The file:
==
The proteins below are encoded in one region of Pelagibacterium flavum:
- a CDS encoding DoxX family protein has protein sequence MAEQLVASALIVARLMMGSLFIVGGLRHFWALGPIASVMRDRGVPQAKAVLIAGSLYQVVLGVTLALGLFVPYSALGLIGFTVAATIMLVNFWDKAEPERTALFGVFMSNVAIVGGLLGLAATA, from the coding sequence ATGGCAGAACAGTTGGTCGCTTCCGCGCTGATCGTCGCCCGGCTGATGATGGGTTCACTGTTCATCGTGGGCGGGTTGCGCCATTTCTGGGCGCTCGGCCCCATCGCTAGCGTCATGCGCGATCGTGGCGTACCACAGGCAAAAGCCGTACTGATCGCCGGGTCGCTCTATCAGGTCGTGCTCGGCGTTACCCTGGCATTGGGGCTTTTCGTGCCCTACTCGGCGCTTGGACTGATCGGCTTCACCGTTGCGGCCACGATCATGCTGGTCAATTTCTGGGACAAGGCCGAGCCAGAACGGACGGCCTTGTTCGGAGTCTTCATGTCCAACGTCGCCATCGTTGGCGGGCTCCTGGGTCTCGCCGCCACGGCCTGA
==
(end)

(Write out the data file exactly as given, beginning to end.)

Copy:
The proteins below are encoded in one region of Pelagibacterium flavum:
- a CDS encoding DoxX family protein has protein sequence MAEQLVASALIVARLMMGSLFIVGGLRHFWALGPIASVMRDRGVPQAKAVLIAGSLYQVVLGVTLALGLFVPYSALGLIGFTVAATIMLVNFWDKAEPERTALFGVFMSNVAIVGGLLGLAATA, from the coding sequence ATGGCAGAACAGTTGGTCGCTTCCGCGCTGATCGTCGCCCGGCTGATGATGGGTTCACTGTTCATCGTGGGCGGGTTGCGCCATTTCTGGGCGCTCGGCCCCATCGCTAGCGTCATGCGCGATCGTGGCGTACCACAGGCAAAAGCCGTACTGATCGCCGGGTCGCTCTATCAGGTCGTGCTCGGCGTTACCCTGGCATTGGGGCTTTTCGTGCCCTACTCGGCGCTTGGACTGATCGGCTTCACCGTTGCGGCCACGATCATGCTGGTCAATTTCTGGGACAAGGCCGAGCCAGAACGGACGGCCTTGTTCGGAGTCTTCATGTCCAACGTCGCCATCGTTGGCGGGCTCCTGGGTCTCGCCGCCACGGCCTGA